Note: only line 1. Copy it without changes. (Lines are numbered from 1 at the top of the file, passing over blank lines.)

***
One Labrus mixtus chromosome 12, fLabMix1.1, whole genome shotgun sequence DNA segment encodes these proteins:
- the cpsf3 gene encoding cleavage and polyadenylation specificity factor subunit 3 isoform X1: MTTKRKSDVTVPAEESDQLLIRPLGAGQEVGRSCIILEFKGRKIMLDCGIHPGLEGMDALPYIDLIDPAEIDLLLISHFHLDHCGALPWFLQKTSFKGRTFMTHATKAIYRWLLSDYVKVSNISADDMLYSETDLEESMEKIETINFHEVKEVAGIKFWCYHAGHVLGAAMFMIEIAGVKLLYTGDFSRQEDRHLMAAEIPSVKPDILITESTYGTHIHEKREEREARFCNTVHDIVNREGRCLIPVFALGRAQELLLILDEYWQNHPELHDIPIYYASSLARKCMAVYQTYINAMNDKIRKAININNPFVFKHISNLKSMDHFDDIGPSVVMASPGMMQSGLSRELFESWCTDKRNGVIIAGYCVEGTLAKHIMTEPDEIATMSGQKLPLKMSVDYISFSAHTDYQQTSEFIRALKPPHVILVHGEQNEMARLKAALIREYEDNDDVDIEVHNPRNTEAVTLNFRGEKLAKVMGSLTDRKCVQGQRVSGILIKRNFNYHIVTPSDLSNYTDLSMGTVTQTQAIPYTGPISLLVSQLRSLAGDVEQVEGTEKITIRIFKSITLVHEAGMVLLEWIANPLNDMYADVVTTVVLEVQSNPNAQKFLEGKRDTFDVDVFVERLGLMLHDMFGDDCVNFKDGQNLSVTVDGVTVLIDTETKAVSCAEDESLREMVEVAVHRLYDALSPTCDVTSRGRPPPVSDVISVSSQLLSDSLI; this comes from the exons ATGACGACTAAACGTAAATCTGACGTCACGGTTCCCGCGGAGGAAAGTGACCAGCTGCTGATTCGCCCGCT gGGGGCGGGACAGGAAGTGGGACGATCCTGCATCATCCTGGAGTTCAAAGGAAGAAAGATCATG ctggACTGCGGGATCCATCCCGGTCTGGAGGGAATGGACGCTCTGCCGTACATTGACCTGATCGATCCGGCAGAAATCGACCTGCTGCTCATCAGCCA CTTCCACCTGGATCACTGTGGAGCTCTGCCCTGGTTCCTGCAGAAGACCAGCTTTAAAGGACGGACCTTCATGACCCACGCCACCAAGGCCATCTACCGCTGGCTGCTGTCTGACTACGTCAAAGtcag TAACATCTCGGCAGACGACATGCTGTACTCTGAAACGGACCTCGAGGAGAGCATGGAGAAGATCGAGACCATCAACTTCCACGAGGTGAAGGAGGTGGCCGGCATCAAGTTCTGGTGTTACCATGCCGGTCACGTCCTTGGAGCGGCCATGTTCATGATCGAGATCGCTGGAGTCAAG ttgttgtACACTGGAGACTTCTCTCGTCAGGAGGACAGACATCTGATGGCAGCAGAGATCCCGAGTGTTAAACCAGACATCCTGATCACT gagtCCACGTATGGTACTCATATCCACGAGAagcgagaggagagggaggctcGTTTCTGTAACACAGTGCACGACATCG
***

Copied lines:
One Labrus mixtus chromosome 12, fLabMix1.1, whole genome shotgun sequence DNA segment encodes these proteins: